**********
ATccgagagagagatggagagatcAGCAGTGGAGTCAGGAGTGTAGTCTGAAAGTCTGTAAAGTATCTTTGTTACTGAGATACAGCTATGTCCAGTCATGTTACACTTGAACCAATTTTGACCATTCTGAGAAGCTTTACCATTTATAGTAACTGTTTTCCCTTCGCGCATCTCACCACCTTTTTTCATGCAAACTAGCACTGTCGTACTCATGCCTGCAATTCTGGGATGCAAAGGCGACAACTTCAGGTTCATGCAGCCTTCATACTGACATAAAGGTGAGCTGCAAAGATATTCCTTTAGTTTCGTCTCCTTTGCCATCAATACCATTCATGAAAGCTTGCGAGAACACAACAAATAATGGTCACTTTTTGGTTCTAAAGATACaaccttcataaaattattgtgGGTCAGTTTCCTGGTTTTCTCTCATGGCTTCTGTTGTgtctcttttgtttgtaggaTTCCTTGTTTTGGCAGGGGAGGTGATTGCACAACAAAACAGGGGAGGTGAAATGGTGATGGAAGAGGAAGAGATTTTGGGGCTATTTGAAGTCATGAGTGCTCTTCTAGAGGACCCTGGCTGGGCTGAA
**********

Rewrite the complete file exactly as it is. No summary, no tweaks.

ATccgagagagagatggagagatcAGCAGTGGAGTCAGGAGTGTAGTCTGAAAGTCTGTAAAGTATCTTTGTTACTGAGATACAGCTATGTCCAGTCATGTTACACTTGAACCAATTTTGACCATTCTGAGAAGCTTTACCATTTATAGTAACTGTTTTCCCTTCGCGCATCTCACCACCTTTTTTCATGCAAACTAGCACTGTCGTACTCATGCCTGCAATTCTGGGATGCAAAGGCGACAACTTCAGGTTCATGCAGCCTTCATACTGACATAAAGGTGAGCTGCAAAGATATTCCTTTAGTTTCGTCTCCTTTGCCATCAATACCATTCATGAAAGCTTGCGAGAACACAACAAATAATGGTCACTTTTTGGTTCTAAAGATACaaccttcataaaattattgtgGGTCAGTTTCCTGGTTTTCTCTCATGGCTTCTGTTGTgtctcttttgtttgtaggaTTCCTTGTTTTGGCAGGGGAGGTGATTGCACAACAAAACAGGGGAGGTGAAATGGTGATGGAAGAGGAAGAGATTTTGGGGCTATTTGAAGTCATGAGTGCTCTTCTAGAGGACCCTGGCTGGGCTGAA